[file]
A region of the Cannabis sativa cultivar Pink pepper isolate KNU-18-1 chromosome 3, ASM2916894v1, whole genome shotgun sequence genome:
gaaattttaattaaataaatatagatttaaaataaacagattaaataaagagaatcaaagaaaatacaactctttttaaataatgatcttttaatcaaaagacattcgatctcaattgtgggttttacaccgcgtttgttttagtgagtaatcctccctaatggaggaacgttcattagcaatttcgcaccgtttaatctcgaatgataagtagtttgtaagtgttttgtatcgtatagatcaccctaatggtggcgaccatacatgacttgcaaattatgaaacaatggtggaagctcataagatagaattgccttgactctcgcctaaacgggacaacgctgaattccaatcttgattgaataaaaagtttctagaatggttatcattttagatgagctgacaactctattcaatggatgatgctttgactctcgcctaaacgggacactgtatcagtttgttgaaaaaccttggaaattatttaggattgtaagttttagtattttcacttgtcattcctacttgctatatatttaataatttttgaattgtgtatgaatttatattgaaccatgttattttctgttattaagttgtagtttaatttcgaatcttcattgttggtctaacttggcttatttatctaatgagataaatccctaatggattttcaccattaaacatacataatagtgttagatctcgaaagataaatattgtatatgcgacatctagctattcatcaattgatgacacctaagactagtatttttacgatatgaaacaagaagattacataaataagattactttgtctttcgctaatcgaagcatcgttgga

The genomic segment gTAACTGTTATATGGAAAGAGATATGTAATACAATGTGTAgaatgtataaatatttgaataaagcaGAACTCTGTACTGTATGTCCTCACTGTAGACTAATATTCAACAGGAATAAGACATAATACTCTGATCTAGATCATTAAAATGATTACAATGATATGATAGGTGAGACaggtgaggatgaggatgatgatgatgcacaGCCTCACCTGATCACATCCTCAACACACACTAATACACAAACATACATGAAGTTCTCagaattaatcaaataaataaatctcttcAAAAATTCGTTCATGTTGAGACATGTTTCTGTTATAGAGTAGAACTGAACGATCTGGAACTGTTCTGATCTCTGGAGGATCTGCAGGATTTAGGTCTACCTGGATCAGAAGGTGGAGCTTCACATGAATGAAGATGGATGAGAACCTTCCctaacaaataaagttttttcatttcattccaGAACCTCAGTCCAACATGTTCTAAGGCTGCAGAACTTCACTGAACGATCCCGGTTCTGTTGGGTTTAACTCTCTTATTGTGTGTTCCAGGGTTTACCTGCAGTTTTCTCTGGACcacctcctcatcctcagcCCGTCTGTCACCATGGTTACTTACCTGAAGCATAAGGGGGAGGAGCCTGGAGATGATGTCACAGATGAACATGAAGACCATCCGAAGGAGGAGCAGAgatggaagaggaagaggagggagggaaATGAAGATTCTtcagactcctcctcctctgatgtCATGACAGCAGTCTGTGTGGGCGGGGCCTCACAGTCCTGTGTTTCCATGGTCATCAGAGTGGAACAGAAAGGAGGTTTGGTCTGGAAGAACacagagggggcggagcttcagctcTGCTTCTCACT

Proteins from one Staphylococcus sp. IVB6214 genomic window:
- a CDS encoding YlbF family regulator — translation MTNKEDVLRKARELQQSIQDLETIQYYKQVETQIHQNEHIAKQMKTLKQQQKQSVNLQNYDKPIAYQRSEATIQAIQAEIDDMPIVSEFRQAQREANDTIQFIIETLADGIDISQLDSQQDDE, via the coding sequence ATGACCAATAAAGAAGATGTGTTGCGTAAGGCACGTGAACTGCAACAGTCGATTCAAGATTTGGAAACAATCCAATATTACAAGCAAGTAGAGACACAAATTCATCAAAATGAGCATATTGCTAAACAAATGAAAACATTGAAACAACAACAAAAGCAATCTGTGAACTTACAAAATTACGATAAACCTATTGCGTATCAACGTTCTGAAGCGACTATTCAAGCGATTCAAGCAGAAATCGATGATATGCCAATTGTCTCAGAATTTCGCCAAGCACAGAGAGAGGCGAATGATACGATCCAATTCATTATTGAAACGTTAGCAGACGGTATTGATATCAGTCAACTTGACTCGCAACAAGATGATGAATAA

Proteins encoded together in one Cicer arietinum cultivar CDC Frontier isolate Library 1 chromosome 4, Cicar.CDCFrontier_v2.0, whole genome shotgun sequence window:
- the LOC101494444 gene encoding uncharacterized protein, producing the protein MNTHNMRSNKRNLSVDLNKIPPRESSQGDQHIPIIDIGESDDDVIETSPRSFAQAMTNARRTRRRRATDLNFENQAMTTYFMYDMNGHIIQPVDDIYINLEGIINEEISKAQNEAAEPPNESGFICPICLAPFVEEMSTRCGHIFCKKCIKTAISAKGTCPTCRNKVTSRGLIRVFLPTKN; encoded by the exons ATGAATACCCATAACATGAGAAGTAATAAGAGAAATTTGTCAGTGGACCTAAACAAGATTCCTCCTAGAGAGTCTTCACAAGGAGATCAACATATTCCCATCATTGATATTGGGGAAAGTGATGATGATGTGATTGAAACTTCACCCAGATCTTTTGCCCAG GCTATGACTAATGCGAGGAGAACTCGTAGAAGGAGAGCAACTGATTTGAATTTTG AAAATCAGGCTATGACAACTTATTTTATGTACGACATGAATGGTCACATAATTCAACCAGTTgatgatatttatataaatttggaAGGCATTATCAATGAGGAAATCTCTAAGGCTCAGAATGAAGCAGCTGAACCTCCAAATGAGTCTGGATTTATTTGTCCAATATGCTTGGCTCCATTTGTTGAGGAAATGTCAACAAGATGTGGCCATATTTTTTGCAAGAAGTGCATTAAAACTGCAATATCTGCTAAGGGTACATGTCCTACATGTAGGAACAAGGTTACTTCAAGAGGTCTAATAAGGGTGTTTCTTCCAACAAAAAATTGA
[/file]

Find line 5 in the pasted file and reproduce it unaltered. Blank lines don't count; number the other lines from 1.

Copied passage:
- a CDS encoding YlbF family regulator — translation MTNKEDVLRKARELQQSIQDLETIQYYKQVETQIHQNEHIAKQMKTLKQQQKQSVNLQNYDKPIAYQRSEATIQAIQAEIDDMPIVSEFRQAQREANDTIQFIIETLADGIDISQLDSQQDDE, via the coding sequence ATGACCAATAAAGAAGATGTGTTGCGTAAGGCACGTGAACTGCAACAGTCGATTCAAGATTTGGAAACAATCCAATATTACAAGCAAGTAGAGACACAAATTCATCAAAATGAGCATATTGCTAAACAAATGAAAACATTGAAACAACAACAAAAGCAATCTGTGAACTTACAAAATTACGATAAACCTATTGCGTATCAACGTTCTGAAGCGACTATTCAAGCGATTCAAGCAGAAATCGATGATATGCCAATTGTCTCAGAATTTCGCCAAGCACAGAGAGAGGCGAATGATACGATCCAATTCATTATTGAAACGTTAGCAGACGGTATTGATATCAGTCAACTTGACTCGCAACAAGATGATGAATAA